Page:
Strengths and Limitations
A strength of the current review is its grounding in a pre-defined conceptual framework, which guided the categorization of culture change practices and QOL measures. Although such a framework is crucial for analyzing and synthesizing varied sources (Whittemore & Knafl, 2005), only relying on a single theoretical framework may lead to an incomplete literature search and biased data synthesis. Nonetheless, both the Nursing Home Integrated Model (Hartmann et al., 2013) and Social Production Function theory (Ormel et al., 1999; Ormel et al., 1997) hold promise in offering comprehensive definitions of nursing home culture change and QOL and are heuristic in light of potential effects of culture change practices on residents' QOL (Gerritsen et al., 2004). The current review was limited by its inability to distinguish the effect of individual culture change domains, and the dose-response relationship was not tested due to the heterogeneity in culture change implementation. In addition, this review only included studies conducted in the United States, which may exclude potential evidence from other countries.
Implications for Future Research and Practice
Findings from the current review suggest that rigorous methodological designs are essential for future research to test effects of culture change practices on QOL. Given practical difficulties in conducting randomized controlled trials (RCTs) in nursing home settings, a desirable design could be a cluster RCT or longitudinal designs with concurrent comparison and repeated measures of intervention fidelity and outcomes. Researchers should incorporate rigorous analytic strategies to address selection bias and confounders caused by the absence of randomization. Reliable and valid measures of QOL and culture change practices are imperative for future research. Examining dose effects and sustainability of culture change effects on QOL should be highlighted in future research. In addition, qualitative or mixed methods designs may provide deeper insights into how culture change practices benefit QOL.
Culture change practices are promising for improving residents' QOL. Care providers should design culture change practices centering on meeting various psychosocial needs of residents. It is important to bear in mind that changing the care culture in nursing homes is an evolving process and a continuous endeavor. Although addressing basic needs, such as comfort, autonomy, dignity, and privacy, are important first steps, a deeper and more extensive transformation should be pursued to provide a caring social environment in which other psychosocial needs, such as affection, personal growth, and purpose of life, can be met. Nursing home culture change initiatives should consider QOL indicators as a component of program evaluation. Moreover, it is imperative for nursing home reimbursement policy to include QOL measures in the quality measure scheme to motivate nursing homes to deliver person-centered care.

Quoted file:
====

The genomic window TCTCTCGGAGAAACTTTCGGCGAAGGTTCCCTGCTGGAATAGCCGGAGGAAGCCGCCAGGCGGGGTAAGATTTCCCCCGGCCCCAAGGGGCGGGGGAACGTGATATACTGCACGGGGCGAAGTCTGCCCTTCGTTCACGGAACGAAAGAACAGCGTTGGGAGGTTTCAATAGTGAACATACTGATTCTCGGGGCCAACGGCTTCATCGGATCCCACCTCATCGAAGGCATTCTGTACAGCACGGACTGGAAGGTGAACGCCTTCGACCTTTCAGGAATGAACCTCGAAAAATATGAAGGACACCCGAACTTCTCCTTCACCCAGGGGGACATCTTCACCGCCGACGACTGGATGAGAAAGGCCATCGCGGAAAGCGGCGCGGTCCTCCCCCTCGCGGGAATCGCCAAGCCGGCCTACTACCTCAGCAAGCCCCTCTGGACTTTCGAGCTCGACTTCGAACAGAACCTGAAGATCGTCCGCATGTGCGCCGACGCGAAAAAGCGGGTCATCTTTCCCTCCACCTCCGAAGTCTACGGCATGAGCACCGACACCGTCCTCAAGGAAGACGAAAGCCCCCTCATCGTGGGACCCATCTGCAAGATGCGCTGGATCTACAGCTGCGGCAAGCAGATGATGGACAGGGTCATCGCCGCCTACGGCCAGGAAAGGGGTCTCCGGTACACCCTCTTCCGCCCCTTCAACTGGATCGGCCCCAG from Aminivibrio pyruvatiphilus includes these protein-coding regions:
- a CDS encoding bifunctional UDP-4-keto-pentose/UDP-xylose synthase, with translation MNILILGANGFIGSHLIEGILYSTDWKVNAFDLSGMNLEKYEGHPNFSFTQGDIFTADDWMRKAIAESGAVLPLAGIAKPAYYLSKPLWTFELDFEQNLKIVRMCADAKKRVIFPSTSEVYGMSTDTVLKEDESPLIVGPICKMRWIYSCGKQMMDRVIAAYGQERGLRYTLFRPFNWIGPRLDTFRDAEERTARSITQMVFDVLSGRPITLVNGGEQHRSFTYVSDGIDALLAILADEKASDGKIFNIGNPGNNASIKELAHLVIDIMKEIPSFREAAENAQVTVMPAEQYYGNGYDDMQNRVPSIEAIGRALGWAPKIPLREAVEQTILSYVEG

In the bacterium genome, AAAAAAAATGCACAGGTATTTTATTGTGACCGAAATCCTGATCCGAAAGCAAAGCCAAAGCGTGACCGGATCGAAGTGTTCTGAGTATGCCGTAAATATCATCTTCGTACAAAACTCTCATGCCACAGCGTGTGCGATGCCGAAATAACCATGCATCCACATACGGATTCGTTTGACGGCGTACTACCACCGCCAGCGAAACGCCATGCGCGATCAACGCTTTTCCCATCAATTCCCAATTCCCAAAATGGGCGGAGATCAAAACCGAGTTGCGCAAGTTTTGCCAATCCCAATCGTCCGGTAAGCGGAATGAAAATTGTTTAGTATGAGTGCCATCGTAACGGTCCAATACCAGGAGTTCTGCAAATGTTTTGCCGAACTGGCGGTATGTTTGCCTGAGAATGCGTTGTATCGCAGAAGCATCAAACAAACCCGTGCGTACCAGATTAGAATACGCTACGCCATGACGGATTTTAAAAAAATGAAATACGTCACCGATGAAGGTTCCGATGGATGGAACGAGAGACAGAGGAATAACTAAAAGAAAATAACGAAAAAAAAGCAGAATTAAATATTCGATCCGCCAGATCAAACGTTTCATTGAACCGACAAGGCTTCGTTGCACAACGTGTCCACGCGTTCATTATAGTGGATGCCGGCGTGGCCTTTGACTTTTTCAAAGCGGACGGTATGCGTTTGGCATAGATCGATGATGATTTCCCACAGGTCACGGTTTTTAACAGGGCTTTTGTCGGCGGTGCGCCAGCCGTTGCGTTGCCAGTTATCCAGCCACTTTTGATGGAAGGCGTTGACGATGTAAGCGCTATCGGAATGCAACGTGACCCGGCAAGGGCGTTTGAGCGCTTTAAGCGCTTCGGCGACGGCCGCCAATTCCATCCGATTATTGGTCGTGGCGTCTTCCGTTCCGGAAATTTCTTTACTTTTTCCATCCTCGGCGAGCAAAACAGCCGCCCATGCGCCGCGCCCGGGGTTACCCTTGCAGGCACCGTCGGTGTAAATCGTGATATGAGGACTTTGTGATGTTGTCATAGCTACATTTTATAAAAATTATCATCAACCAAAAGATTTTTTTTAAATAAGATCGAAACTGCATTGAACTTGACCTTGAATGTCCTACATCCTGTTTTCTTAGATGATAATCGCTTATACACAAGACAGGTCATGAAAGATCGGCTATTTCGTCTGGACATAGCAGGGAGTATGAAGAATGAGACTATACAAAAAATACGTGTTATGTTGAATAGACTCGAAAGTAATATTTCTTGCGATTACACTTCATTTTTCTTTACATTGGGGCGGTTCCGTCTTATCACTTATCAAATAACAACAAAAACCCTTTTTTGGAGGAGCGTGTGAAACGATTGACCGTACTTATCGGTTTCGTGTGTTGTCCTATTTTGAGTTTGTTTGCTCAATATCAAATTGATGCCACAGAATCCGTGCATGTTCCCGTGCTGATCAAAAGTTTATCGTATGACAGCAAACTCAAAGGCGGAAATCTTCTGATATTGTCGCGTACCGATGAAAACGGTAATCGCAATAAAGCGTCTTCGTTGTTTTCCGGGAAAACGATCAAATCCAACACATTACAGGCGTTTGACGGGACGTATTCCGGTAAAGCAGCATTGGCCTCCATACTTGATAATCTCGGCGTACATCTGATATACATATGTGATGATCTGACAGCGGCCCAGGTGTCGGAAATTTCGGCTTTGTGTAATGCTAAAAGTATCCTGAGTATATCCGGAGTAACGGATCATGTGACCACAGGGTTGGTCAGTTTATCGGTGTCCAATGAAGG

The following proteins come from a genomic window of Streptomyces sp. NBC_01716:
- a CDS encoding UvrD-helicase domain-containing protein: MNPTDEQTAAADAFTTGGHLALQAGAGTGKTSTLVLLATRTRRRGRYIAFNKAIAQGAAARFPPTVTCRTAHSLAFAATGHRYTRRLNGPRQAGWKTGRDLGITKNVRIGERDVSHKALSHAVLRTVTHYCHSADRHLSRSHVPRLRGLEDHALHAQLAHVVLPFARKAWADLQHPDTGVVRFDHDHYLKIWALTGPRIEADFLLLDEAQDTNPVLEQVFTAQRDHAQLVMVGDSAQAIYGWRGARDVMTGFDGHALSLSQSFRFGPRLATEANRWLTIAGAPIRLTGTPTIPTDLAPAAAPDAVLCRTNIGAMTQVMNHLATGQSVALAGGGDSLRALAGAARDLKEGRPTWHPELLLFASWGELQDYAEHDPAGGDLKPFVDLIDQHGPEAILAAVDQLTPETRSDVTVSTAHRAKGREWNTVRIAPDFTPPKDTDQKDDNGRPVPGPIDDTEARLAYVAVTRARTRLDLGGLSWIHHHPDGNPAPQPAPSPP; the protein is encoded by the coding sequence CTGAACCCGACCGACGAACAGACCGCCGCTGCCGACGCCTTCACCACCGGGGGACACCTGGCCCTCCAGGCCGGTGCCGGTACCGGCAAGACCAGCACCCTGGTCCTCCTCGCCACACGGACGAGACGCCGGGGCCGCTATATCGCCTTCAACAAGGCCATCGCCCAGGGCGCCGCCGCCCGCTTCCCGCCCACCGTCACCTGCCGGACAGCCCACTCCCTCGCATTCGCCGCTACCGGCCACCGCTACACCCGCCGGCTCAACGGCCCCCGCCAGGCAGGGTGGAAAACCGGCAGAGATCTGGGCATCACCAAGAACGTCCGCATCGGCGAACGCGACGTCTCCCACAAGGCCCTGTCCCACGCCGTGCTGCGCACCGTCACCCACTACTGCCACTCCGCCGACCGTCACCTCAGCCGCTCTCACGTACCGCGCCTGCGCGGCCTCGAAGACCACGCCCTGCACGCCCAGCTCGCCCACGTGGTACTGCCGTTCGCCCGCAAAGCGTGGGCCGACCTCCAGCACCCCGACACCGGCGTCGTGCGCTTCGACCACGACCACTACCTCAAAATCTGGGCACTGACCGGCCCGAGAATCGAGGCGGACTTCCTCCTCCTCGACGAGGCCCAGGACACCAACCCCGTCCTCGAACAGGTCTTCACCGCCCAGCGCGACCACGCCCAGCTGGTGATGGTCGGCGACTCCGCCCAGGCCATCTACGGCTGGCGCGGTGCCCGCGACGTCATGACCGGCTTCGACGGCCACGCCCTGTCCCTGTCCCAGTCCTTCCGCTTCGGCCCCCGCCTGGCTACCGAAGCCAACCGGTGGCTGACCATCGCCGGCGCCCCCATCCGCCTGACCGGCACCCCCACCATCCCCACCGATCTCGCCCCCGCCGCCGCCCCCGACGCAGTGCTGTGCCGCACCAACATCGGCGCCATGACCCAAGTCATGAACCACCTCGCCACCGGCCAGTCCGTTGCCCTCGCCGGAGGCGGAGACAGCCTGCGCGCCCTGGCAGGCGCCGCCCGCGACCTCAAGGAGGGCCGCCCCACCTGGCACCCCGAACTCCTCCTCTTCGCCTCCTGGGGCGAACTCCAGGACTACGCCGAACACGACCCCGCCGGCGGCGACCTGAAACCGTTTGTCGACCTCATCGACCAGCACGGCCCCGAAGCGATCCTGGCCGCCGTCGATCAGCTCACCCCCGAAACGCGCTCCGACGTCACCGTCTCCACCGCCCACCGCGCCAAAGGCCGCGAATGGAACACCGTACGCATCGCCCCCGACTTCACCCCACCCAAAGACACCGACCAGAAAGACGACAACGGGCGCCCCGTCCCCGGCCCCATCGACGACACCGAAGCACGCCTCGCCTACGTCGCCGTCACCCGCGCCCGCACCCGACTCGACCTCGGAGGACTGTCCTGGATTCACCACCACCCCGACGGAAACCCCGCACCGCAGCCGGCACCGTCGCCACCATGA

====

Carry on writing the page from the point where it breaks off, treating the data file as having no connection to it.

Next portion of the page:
Although nursing home culture change was initially advocated for improving residents' QOL, the empirical evidence supporting its effects on QOL is still underdeveloped. The current review identified a positive trend that culture change practices can influence a resident's QOL. Although inconsistent evidence existed for most QOL measures, relatively consistent evidence was found to support positive effects on satisfaction with care, satisfaction with life, and autonomy. However, the methodological weaknesses may undermine the strength of the evidence, which needs to be addressed in future research. Sound empirical evidence will advance knowledge about culture change and QOL and support care providers and policy makers to make informed decisions toward evidence-based culture change practices.
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Basic Characteristics of 11 Eligible Studies
|Study (Year)||Study Design (Follow-Up Duration)||Setting||Participant Characteristics||Culture Change Model||QOL Measures||Resultsa|
|Bergman-Evans (2004)||Quasi-experimental with a control group (1 year)||Veterans home as an implementing NH and a non-profit NH as a control NH||N= 64 (55.9% female, 91.2% White)
Age range = 51 to 105||Eden Alternative Model|
|Implementing NH had lower boredom (p= 0.01), less helplessness (p= 0.03) compared to control NH at 1-year follow up|
|Parsons (2004)b||Quasi-experimental with a control group (9 months)||Two implementing NHs and one control NH from one provider||N= 60 (73.3% female, 88.3% White)
Mean age = 77.5
Mean LOS = 41.2 months||Eden Alternative Model|
Five domains of QOL (self-esteem, positive affect, negative affect, feelings of belonging, sense of aesthetics)
Overall QOL (a single question)
|Depression and loneliness were significantly lower in implementing NHs compared to control NH at 9-month follow up (p< 0.05)|
|Kane et al. (2007)c||Quasi-experimental with a control group (6, 12, and 18 months)||Four implementing NHs and two control NHs from one provider||N= 120 (80.8% female, 88.3% White)
Mean age = 85.7
Mean LOS = 32.7 months
Mean MDSd cognitive performance = 3.2||Green House Model|
ADL and IADL
11 domains of QOLe
|Green House had better outcomes compared to control NHs overall at all follow up (p< 0.05):|